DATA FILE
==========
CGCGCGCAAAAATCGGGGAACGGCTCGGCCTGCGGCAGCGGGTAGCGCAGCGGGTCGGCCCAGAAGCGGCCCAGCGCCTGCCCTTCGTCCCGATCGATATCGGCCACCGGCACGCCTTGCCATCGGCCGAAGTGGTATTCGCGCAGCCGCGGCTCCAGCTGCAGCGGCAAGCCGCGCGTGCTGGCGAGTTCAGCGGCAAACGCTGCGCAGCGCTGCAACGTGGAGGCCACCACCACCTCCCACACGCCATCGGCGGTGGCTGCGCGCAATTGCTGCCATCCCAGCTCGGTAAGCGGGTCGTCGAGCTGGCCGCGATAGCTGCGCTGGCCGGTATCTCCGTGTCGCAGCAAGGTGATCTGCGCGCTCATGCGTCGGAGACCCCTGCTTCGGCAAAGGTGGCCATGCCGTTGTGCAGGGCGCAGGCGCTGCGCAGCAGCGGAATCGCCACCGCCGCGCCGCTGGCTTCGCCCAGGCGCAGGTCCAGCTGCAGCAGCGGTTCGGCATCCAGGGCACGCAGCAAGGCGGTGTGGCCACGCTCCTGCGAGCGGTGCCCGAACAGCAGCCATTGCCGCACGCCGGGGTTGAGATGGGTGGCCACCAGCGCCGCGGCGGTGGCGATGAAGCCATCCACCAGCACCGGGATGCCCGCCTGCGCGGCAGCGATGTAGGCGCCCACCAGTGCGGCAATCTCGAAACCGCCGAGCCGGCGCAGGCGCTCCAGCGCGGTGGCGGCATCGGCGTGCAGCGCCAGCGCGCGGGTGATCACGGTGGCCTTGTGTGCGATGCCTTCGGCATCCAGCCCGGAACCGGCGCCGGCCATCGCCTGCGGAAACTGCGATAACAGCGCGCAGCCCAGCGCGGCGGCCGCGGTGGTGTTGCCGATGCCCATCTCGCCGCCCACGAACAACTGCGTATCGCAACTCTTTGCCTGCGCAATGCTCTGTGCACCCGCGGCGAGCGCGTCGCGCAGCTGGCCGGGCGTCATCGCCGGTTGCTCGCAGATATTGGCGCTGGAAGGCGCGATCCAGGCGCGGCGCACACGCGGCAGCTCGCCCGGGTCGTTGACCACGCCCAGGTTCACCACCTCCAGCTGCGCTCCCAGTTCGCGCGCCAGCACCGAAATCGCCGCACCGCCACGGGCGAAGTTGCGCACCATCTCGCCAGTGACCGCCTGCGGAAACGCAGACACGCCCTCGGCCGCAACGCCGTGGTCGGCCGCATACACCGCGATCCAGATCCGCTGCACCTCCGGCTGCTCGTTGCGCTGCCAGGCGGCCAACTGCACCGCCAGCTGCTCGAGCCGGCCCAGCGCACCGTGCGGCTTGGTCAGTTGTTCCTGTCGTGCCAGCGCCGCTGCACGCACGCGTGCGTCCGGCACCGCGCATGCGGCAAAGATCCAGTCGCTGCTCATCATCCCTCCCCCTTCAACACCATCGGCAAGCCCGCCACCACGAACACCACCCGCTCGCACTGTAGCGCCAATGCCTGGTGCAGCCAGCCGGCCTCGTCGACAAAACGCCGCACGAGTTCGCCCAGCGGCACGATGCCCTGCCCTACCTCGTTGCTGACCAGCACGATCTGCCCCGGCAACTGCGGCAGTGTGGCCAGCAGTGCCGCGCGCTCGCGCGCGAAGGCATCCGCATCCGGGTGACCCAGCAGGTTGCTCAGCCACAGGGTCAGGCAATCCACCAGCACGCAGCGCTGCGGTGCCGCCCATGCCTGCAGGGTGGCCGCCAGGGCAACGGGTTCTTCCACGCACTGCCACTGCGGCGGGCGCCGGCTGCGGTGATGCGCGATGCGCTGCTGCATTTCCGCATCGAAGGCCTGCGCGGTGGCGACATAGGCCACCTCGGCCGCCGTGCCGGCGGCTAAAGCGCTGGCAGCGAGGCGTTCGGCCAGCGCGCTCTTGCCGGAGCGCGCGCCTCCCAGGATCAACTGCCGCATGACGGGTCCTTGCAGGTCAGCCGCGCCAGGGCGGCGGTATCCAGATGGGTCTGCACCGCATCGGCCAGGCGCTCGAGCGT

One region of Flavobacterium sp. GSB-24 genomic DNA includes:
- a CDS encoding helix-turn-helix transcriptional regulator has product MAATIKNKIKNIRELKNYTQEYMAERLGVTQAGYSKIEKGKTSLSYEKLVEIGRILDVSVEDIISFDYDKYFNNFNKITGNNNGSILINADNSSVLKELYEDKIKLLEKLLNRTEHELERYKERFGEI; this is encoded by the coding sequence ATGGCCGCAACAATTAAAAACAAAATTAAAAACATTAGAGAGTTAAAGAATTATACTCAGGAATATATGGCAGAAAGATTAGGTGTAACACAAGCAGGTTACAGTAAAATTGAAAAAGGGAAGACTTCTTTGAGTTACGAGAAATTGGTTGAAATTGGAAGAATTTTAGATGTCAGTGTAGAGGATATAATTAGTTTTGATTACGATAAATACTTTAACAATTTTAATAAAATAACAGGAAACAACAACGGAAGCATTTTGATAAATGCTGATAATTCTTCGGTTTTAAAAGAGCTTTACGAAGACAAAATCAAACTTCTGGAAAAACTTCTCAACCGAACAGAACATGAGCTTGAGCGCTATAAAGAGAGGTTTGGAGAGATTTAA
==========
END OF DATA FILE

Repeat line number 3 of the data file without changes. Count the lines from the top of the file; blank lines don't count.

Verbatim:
- a CDS encoding helix-turn-helix transcriptional regulator has product MAATIKNKIKNIRELKNYTQEYMAERLGVTQAGYSKIEKGKTSLSYEKLVEIGRILDVSVEDIISFDYDKYFNNFNKITGNNNGSILINADNSSVLKELYEDKIKLLEKLLNRTEHELERYKERFGEI; this is encoded by the coding sequence ATGGCCGCAACAATTAAAAACAAAATTAAAAACATTAGAGAGTTAAAGAATTATACTCAGGAATATATGGCAGAAAGATTAGGTGTAACACAAGCAGGTTACAGTAAAATTGAAAAAGGGAAGACTTCTTTGAGTTACGAGAAATTGGTTGAAATTGGAAGAATTTTAGATGTCAGTGTAGAGGATATAATTAGTTTTGATTACGATAAATACTTTAACAATTTTAATAAAATAACAGGAAACAACAACGGAAGCATTTTGATAAATGCTGATAATTCTTCGGTTTTAAAAGAGCTTTACGAAGACAAAATCAAACTTCTGGAAAAACTTCTCAACCGAACAGAACATGAGCTTGAGCGCTATAAAGAGAGGTTTGGAGAGATTTAA